The 2016 Tennessee Primary is part of the Super Tuesday lineup on March 1. I’ll be updating the results here on election night as the returns come in. On this page, you’ll also find information on how on many delegates are at stake and how each party awards them.
*** Hillary Clinton and Donald Trump win the Tennessee Primary ***
Latest Tennessee Primary Polls
Tennessee Presidential Election
U.S. Presidential Elections
Democratic Delegate Count
Republican Delegate Count Dates
Democratic Primary – Tuesday, March 1, 2016
Republican Primary – Tuesday, March 1, 2016 Delegates
Democratic Primary – 76 Delegates, awarded proportionally except for 9 uncommitted superdelegates
Republican Primary – 58 Delegates, awarded using a hybrid “winner-take-most” system Democratic Primary Results
Bernie Sanders: Republican Primary Results
The Tennessee primary is open. All voters may choose either a Democratic or Republican ballot. Delegate Award Methodology
Pledged delegates (67) are awarded proportionally based on statewide and district level vote totals. A 15% threshold is in place for all delegates. This means that a candidate must win at least 15% of the vote in a district or statewide election to be eligible for any delegates. Tennessee is also allocated 9 superdelegates which are not pledged based on the primary outcome. Republicans
All Tennessee delegates (58) are awarded in the Republican primary. The GOP utilizes a “winner-take-most” system for awarding delegates. Three delegates are awarded in each congressional district (27 total), and 31 at-large delegates (including 18 bonus delegates and 3 party leaders) are awarded based on the statewide results. District level delegates are awarded as follows.
- If a candidate earns more than 2/3 of the vote or if only one candidate earns more than 20% of the vote, then that candidate is awarded all three district delegates.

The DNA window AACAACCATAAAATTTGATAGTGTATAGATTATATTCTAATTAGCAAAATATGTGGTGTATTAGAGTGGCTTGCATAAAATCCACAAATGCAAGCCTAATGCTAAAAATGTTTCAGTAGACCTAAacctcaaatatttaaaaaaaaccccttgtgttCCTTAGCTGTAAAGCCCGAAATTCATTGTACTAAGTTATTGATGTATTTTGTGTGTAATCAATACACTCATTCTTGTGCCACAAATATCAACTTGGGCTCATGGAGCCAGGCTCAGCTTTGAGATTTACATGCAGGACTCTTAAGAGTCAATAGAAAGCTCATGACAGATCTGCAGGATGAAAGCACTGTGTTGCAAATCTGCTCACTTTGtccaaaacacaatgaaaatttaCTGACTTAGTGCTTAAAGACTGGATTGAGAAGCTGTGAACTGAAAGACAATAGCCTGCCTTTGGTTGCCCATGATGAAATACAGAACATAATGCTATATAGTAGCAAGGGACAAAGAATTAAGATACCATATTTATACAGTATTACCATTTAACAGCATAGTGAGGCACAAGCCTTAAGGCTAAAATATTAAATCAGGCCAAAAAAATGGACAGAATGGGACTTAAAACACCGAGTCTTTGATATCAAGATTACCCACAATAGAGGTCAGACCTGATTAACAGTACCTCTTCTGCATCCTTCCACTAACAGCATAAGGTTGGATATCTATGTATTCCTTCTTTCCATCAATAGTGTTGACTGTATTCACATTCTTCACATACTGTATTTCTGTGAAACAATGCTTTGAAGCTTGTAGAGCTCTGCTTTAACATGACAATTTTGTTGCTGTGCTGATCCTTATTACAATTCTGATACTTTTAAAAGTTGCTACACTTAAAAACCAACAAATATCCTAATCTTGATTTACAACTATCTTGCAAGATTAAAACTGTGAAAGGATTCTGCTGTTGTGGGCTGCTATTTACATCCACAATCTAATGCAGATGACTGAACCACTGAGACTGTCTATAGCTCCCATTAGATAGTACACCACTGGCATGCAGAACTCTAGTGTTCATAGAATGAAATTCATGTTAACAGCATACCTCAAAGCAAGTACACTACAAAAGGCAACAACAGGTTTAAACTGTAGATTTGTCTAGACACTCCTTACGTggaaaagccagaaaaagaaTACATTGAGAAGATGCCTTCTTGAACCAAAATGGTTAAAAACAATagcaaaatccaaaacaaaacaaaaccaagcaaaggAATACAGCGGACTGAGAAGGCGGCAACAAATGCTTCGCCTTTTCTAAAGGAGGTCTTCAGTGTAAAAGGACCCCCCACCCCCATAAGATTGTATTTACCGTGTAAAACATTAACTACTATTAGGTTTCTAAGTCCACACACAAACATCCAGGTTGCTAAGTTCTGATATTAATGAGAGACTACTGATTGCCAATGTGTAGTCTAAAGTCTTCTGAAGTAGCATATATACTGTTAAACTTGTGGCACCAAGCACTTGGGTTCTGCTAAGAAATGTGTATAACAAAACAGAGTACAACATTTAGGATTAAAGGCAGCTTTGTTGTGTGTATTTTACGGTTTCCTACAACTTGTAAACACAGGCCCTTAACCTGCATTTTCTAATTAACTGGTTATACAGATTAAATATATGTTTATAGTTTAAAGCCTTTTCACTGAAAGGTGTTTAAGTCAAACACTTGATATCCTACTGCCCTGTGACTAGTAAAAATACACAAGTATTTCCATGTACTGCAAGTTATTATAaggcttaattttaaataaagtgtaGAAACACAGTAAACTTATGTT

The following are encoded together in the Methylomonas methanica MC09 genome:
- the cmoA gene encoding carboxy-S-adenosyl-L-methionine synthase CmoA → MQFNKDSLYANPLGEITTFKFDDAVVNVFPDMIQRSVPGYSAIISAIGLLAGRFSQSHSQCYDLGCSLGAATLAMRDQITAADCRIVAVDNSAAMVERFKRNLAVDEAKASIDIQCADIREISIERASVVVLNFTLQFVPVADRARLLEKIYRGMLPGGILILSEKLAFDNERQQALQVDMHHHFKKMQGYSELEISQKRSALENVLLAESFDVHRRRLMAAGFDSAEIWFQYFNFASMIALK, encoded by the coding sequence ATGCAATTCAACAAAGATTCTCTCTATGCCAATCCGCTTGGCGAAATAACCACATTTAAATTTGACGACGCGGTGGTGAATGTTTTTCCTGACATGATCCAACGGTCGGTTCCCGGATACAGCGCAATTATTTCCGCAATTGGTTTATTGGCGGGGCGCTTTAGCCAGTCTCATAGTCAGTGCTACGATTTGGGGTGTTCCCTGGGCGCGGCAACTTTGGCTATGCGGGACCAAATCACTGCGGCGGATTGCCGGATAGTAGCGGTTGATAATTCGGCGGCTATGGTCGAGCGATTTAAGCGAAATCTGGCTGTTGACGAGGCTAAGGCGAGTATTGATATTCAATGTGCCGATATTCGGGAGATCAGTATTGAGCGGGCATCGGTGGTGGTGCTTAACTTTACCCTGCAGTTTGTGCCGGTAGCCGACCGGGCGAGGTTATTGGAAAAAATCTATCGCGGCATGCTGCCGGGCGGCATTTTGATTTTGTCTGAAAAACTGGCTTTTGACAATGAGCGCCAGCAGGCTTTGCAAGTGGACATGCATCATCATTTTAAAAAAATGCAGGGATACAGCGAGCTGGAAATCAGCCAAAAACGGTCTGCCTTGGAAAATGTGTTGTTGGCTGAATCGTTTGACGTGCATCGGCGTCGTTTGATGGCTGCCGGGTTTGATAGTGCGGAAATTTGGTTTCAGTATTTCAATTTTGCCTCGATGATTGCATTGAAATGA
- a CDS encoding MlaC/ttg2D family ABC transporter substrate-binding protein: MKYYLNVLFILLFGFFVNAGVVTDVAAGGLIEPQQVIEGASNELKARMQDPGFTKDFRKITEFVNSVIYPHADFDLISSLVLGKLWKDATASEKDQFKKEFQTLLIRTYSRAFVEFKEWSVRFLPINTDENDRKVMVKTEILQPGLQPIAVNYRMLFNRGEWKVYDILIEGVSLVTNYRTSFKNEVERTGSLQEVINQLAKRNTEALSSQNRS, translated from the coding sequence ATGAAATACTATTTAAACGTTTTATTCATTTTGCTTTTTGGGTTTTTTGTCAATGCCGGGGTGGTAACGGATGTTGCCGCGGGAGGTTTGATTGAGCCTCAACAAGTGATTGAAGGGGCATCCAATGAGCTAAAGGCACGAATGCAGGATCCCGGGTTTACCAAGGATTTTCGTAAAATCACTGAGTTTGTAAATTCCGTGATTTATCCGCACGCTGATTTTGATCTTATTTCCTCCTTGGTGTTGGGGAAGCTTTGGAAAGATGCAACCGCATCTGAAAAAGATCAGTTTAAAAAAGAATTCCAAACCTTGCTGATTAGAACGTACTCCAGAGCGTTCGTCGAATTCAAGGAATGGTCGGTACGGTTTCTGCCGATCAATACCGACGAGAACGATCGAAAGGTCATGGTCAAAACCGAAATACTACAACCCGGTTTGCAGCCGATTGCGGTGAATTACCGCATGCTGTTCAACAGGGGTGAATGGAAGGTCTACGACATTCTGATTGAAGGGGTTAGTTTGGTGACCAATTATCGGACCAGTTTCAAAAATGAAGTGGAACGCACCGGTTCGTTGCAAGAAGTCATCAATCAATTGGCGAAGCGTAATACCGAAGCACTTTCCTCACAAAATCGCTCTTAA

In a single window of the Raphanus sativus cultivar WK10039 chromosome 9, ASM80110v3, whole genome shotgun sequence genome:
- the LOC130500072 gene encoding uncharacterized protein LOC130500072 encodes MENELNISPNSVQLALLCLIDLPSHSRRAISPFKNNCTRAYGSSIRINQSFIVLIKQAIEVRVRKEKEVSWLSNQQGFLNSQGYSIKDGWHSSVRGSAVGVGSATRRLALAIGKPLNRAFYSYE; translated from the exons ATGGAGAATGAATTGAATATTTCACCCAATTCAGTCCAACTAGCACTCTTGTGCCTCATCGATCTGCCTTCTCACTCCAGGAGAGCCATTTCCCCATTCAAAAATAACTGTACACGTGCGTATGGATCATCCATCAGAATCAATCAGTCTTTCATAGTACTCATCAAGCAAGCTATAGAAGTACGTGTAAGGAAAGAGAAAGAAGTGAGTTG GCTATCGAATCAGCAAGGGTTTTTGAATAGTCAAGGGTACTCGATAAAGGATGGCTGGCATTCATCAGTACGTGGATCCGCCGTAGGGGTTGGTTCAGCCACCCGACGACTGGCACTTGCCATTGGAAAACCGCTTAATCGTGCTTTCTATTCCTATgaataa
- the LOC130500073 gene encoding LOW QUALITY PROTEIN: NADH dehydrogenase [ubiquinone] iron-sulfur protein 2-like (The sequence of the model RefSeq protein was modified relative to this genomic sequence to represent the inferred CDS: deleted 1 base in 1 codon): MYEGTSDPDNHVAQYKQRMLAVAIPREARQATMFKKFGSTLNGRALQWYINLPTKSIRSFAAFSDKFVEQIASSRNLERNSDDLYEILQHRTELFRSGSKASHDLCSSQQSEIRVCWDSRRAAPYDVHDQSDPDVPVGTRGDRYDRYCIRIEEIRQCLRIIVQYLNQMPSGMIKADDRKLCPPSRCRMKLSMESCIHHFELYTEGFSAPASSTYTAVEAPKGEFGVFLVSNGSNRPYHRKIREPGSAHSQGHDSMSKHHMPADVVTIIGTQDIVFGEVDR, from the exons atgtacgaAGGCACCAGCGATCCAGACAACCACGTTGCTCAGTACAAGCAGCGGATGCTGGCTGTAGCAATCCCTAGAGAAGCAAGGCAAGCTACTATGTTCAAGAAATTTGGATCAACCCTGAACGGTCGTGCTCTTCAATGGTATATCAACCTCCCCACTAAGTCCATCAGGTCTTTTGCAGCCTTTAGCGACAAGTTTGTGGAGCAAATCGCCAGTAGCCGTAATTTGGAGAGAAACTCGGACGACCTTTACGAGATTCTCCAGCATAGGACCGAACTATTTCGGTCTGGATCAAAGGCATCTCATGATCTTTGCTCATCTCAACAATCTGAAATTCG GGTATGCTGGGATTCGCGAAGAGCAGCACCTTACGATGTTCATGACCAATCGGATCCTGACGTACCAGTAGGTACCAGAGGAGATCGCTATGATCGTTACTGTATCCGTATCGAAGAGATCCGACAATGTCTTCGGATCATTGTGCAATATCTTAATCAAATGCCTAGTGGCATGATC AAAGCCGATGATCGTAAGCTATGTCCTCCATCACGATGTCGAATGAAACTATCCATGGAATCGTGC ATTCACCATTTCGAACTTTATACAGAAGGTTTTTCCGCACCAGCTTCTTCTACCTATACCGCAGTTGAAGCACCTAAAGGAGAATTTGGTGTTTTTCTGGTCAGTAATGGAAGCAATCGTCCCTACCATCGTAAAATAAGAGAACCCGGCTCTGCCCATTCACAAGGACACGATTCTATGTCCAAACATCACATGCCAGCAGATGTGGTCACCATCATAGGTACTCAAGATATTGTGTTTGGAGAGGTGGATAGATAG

- If no one gets more than 2/3 of the vote in a district, and more than one candidate receives 20% or more, then the first place finisher is awarded two delegates and the second place finisher gets one delegate.
- Otherwise, the top three finishers at the district level are each awarded one delegate from that district.
- If a candidate earns more than 2/3 of the vote or if only one candidate earns more than 20% of the vote, then that candidate is awarded all 31 at-large delegates.
- If no one gets more than 2/3 of the vote statewide, and more than one candidate receives 20% or more, then the 31 at-large delegates are given proportionally to all candidates who receive at least 20% of the statewide vote.
- Otherwise, the statewide delegates are awarded proportionally to all candidates.
Presidential Primaries and ResultsJune Results
06/07: California | Montana | New Jersey | New Mexico | North Dakota (D) | South Dakota May Results
05/24: Washington (R)
05/17: Kentucky (D) | Oregon
05/10: Nebraska (R) | West Virginia
05/03: Indiana April Results
04/26: Connecticut | Delaware | Maryland | Pennsylvania | Rhode Island
04/19: New York
04/09: Wyoming (D)
04/05: Wisconsin March Results
03/26: Alaska (D) | Hawaii (D) | Washington (D)
03/22: Arizona | Idaho (D) | Utah
03/15: Florida | Illinois | Missouri | North Carolina | Ohio
03/12: Wyoming (R)
03/08: Hawaii (R) | Idaho (R) | Michigan | Mississippi
03/06: Maine (D)
03/05: Kansas | Kentucky (R) | Louisiana | Maine (R) | Nebraska (D)
03/01: Alabama | Alaska (R) | Arkansas | Colorado (D) | Georgia | Massachusetts | Minnesota | Oklahoma | Tennessee | Texas | Vermont | Virginia February Results
02/27: South Carolina (D)
02/23: Nevada (R)
02/20: Nevada (D) | South Carolina (R)
02/09: New Hampshire